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From Jeremy Grayson (3/4/02):

Mike Goldberg has been in regular contact with the Archive over the last couple of months and has proved a charming, helpful and deadly funny source of information on the company he co-founded and ran for about three years. Many thanks to him for providing all the details that follow on this fun-loving Grimsby-based set-up!

M, R and M were the initials of Mike Goldberg, Ron Wylie and Mike Williams, the three lads who were effectively MRM, writing (nearly) all the games, doing all the packaging, art work and reproductions.

Mike G wrote Bones, Nutter, Q Man, Mr Shifter, Guy in the Hat, Bananaman, Yossa, Screwball, Sorcerer, Darts, Hangman, part one of Secret Sam (both parts released by MRM and not by Blue Ribbon, as the Archive currently indicates) and Ghost Hunter. Mike W wrote Castle Assault, 3D Munchy (the best MRM game of all, according to Mike G), Q Man's Brother, Diamond Mine and Secret Sam 2.

Bones, Nutter and Yossa all featured on the (in)famous Sicksoft disc, along with other delights such as Sex Invaders. But here's the twist - MRM NEVER manufactured the Sicksoft disc! None of the three MRMmers knew who put it together, sent it to Acorn User, or indeed brought it into a school, whereupon a teacher - and subsequently the Sun newspaper - pounced upon it. "Good publicity or bad? About half and half", Mike G recalls. None of the Sicksoft items were ever really intended for anything other than the trio's own consumption / amusement, but Mike does not object to their inclusion in the Archive.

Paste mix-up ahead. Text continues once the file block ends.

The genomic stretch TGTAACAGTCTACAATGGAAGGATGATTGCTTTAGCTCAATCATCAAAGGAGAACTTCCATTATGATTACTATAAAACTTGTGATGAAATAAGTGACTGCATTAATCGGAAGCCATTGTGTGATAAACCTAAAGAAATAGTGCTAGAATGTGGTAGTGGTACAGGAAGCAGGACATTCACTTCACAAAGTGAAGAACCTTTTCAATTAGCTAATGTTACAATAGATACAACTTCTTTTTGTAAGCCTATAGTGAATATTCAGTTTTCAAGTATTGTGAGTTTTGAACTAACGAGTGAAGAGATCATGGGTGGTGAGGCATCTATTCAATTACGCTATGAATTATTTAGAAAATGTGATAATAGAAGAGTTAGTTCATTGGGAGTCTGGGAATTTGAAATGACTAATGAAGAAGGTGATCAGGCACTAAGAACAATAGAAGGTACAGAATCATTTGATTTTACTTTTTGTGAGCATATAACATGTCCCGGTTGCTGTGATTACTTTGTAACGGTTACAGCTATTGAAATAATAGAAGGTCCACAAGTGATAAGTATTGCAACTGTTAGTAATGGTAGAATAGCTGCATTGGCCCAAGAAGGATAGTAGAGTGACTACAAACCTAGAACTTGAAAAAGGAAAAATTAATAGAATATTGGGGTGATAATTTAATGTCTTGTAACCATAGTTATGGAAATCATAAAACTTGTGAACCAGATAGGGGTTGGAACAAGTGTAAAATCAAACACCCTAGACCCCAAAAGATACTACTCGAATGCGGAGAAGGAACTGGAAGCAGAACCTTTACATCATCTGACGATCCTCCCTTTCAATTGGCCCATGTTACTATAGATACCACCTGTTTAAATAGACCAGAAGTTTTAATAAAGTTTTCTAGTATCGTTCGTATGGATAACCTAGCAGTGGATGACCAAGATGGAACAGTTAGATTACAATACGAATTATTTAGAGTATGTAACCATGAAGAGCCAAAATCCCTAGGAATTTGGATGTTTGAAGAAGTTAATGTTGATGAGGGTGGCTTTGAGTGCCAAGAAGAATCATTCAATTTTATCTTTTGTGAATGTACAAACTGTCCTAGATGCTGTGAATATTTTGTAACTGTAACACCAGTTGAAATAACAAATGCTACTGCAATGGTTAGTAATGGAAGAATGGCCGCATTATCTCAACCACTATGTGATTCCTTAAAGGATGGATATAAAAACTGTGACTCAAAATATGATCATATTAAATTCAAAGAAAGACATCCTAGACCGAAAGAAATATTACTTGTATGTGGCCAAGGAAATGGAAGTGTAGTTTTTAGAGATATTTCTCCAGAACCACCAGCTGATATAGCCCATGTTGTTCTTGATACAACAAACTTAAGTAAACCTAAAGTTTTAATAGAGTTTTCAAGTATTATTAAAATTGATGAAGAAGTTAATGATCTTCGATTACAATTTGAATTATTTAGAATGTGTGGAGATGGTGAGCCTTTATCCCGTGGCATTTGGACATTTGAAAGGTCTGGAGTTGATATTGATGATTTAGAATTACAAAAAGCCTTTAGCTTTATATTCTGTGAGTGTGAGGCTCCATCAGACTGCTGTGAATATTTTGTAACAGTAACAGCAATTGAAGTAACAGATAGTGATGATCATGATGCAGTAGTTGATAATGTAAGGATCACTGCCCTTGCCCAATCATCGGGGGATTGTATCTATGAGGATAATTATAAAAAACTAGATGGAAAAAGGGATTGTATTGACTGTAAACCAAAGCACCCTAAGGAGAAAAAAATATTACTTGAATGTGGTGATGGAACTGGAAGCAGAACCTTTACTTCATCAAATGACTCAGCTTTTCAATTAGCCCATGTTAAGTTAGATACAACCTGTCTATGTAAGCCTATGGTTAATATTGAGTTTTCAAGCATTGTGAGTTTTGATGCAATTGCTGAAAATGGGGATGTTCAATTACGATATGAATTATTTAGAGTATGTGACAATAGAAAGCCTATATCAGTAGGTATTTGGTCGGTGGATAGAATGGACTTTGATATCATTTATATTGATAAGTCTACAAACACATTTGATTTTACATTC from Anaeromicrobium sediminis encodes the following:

Mr Shifter and Sorcerer were never publicly released either; the former was shelved as substandard, whereas the guys could not agree how best to market Sorcerer ("my best game and six weeks' hard work", according to Mike G), and opted to release Castle Assault instead.

Ghost Hunter was never released either, but someone ripped it off Mike G and sent the listing to a computer magazine. MRM sued the offending magazine but received no payment from it. As with the two games listed above and the Sicksoft stuff, Mike has given us his blessing for it to be on the site.

Several releases were initially available only via Micronet, Prestel's (sort of) pay-per-usage forerunner to the Internet. As a thankyou, Micronet's Richard Tyner is credited on the title page of Bananaman.

Castle of Gems was a rare example of a bought-in MRM title, but when Atari waded in the guys wished they hadn't bothered! See the "Lost Games" section of the ever-excellent Stairway To Hell site ( for the story behind this.

All MRM items retailed for between £4.50 and £4.95, a conscientious attempt at undercutting to sell. It did work quite well! MRM was the 5th biggest selling software house in the UK during 1983-4, before selling out to Blue Ribbon!